Electric pickups are coming…but are we ready for them? A new generation of high-tech trucks promises to deliver all the functionality expected of modern pickups along with highly efficient and zero-emission electric drive. The challenge: Where to charge them all.

There are challenges ahead even as electric pickups are poised to enter a potentially enthusiastic market. Those challenges could mean a more gradual market trajectory than that of electric sedans and SUVs, which have already taken quite some time to gather momentum. For example, cars and SUVs used for commuting or running errands are typically driven less than 40 miles daily, with occasional trips of several hundred miles with passengers. That’s a reasonable and flexible duty cycle for electric passenger vehicles. It’s different for trucks.

With the exception of work trucks in urban areas, pickups in many rural areas travel hundreds of miles every day without refueling. That’s not an issue for conventionally powered pickups with their considerable driving range. It could be for coming electric pickups since their battery range is about half that of most full-size gas pickups. When conventional pickups do need to refuel, it takes but a few minutes to fill up with gasoline compared with the hours required for electrics. Realistically, it’s difficult to see electric pickups meeting the duty cycles of work trucks like these until fast charging becomes widespread, especially in rural areas.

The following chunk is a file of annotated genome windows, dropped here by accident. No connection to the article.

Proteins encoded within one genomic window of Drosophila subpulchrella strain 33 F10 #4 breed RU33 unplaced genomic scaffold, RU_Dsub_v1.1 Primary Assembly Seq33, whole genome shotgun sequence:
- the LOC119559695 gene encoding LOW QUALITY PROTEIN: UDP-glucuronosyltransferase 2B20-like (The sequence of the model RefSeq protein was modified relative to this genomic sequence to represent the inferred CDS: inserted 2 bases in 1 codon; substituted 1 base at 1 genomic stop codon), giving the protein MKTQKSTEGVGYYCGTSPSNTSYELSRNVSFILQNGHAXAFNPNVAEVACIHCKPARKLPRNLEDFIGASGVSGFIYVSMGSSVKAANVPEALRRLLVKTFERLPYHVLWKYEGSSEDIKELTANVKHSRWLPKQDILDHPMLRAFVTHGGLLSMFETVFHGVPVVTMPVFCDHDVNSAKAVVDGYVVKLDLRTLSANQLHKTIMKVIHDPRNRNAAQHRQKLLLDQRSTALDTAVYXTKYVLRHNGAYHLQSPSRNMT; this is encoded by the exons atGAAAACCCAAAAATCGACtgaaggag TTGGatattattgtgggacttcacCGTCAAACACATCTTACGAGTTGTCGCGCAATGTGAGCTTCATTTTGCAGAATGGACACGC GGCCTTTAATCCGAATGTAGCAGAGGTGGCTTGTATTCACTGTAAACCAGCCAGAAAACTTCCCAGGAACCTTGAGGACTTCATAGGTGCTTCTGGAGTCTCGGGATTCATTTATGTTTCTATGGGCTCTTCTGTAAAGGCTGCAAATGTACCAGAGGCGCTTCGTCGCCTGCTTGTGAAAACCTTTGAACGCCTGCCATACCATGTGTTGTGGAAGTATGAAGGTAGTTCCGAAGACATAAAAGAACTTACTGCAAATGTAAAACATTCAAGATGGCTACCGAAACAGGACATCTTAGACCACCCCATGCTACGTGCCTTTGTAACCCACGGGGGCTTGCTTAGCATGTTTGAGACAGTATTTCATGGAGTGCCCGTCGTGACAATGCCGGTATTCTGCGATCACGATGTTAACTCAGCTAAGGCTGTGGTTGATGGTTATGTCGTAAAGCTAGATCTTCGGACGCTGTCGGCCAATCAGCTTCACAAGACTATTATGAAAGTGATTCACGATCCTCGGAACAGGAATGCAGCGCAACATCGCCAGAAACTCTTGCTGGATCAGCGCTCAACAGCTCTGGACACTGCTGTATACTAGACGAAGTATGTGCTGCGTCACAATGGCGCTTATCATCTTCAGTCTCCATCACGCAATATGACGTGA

Towing presents additional food for thought. It’s well-known that fuel economy, and thus range, is reduced when conventional vehicles tow trailers, boats, or any load. Range is impacted more dramatically in electric vehicles, a fact that could make electric pickups less desirable for towing a boat or heavy load any significant distance since charging would likely be required every couple hundred miles. Illustrating the challenge is that towing a 5000 pound trailer with a Tesla Model X or Audi e-tron has been shown to result in a range reduction of up to 40 percent. Increasing range by adding batteries in an electric pickup may bring longer range, but it also means reducing payload and towing capacity pound for pound.

Looking at the demographics of pickup owners and comparing this with available charging stations presents a stark reality. The 13 states where pickups represent 25 percent or more of new vehicle sales have about 2600 public charging stations, less than 10 percent of all public charging stations in the country. That’s quite a disconnect. These are typically large states where long distance travel is the rule. This underscores the importance of charging opportunities and the formidable challenges electric pickups may face in areas where charging infrastructure is behind the curve.

Another challenge is maintenance. Even though electric pickups require significantly less maintenance than their gasoline or diesel counterparts, there are times when EV-specific service will be required. While the usual tire, brake, and fluid maintenance can be performed by mainstream service providers, electric pickup manufacturers must provide for other potential servicing involving an electric drivetrain, on-board electronics, and the many other controls and systems unique to an electric vehicle. That’s not a significant issue for legacy automakers like Ford and GM that have a widespread dealer sales and service network, even in sparsely populated states. Service personnel at dealerships can be trained in EV-specific work. Fledgling and start-up electric pickup companies will certainly be at a disadvantage here.

Will electric pickups succeed? Time will tell. Plus, we’ll have to see how some wishful launch schedules align with reality since COVID-19 has caused auto manufacturing delays and shutdowns. Plus, with today’s extraordinarily low gas prices, the value equation for electrics of any kind is skewed, at least for the present time. That doesn’t mean there won’t be demand for electric pickups…just that expectations for timing and market penetration should be tempered.